Government or policy study?: Yes
Time Period(s) of Collection:
  • Not stated
Funder(s):
  • World Intellectual Property Organization

Abstract

The present Study intends to present the “state of the art” regarding the copyright and related rights exceptions and limitations for educational activities provided for in national legislation, as well as any other relevant provisions in international treaties. The Study is of a descriptive nature and does not attempt to offer any recommendations or prescriptions for action by policy makers at international, regional or national level. Nonetheless, the Study does identify policy issues related to, or affecting, copyright and related rights that public authorities, including Governments of WIPO Member States, may be called upon to address at some point in the future, including distance education and the trans-frontier aspects thereof. The scope of the Study includes 57 countries of Europe and North America.

Main Results of the Study

  • Both the Berne Convention and the Copyright Directive provide for flexible and technology neutral exceptions for teaching purposes, which may exempt any use done as part of the instruction, as well as teaching anthologies, in any formats (analog or digital), thus clearly intended to cover face-to-face, distance and on–line teaching. However, most national legislators fail to fully take advantage of such opportunity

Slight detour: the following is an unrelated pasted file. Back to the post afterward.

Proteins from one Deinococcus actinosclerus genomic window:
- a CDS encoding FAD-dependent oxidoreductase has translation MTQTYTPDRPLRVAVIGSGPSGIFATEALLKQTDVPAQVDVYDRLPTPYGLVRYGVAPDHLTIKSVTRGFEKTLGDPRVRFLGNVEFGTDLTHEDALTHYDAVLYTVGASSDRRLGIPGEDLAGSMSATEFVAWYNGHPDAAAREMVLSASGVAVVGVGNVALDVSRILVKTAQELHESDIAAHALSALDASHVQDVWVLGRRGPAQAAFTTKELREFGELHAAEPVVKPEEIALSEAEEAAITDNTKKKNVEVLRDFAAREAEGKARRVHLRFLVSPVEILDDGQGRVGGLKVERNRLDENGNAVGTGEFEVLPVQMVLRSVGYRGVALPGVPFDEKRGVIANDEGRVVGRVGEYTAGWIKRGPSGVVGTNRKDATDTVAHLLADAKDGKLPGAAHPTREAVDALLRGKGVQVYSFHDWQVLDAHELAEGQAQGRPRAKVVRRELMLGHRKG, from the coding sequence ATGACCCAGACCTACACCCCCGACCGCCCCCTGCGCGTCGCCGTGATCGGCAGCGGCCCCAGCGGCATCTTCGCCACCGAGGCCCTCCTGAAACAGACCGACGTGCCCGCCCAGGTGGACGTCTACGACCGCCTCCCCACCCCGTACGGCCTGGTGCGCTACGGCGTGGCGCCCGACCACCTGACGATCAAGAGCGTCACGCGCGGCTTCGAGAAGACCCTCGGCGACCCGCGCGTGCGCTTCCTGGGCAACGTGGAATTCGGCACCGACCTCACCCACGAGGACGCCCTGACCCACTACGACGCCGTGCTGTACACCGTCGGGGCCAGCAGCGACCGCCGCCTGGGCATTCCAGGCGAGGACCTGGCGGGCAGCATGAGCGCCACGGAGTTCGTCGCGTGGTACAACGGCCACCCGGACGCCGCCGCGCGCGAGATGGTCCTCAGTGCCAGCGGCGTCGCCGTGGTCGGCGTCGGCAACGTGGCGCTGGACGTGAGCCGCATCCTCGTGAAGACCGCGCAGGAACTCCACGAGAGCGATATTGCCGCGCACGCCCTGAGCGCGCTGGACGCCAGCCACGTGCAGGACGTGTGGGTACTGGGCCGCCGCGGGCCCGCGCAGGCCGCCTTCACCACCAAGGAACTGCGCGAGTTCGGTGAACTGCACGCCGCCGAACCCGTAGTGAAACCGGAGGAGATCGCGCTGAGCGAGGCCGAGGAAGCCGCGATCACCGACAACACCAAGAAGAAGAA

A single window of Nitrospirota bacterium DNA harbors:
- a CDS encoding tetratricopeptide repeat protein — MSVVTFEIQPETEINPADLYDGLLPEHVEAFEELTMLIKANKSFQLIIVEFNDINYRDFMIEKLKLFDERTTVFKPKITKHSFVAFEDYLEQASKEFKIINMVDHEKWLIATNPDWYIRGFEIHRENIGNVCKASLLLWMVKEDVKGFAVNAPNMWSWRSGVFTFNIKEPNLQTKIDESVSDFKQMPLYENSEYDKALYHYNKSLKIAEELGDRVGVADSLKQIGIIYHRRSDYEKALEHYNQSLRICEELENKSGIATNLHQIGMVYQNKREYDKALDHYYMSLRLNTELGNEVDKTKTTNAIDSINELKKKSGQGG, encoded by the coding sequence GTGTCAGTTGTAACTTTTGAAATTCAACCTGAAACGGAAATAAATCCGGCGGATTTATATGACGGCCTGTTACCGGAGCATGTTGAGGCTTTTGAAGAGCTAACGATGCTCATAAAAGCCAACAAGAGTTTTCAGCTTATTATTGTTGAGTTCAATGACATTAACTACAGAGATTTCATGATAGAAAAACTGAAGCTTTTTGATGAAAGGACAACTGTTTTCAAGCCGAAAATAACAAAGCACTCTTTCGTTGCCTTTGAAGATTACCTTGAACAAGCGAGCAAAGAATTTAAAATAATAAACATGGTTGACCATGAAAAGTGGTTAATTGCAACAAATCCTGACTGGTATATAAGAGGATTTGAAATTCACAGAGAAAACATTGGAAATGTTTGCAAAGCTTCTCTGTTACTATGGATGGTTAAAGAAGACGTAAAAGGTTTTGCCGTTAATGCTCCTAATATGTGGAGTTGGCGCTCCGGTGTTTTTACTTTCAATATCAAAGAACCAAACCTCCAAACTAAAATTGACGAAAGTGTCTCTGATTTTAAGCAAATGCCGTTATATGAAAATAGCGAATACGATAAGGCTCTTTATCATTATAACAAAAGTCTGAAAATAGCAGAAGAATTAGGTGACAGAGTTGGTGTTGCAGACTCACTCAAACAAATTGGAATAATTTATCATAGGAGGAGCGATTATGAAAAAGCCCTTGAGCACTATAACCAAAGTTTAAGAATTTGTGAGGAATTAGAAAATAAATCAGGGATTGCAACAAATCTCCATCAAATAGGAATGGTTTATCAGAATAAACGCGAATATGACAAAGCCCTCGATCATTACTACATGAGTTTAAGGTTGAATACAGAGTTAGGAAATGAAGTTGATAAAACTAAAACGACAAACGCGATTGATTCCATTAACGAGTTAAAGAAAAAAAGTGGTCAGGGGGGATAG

• Complex provisions that are not always fit to cover digital means and online teaching, and in some cases fall short of satisfying the full needs of face–to–face education. Licensing (voluntary licensing) becomes, thus, necessary to clear, at least, some teaching uses.
  • Education is severely constrained in a world where copyright owners have a right to unilaterally set the conditions (price and terms) for their works to be used for teaching purposes and even refuse permission for a work to be used for teaching. Lacking any counterbalance (i.e., and exception or limitation), authors are ultimately granted the power to control what is taught
  • It is true that licensing systems are steadily developing and that technology may eventually allow the granting of individual licenses for every specific use of a work. However, exclusive rights granted to authors are not unlimited and that education and culture deserve to act as a limitation to these exclusive rights, also in digital contexts

Policy Implications as Stated By Author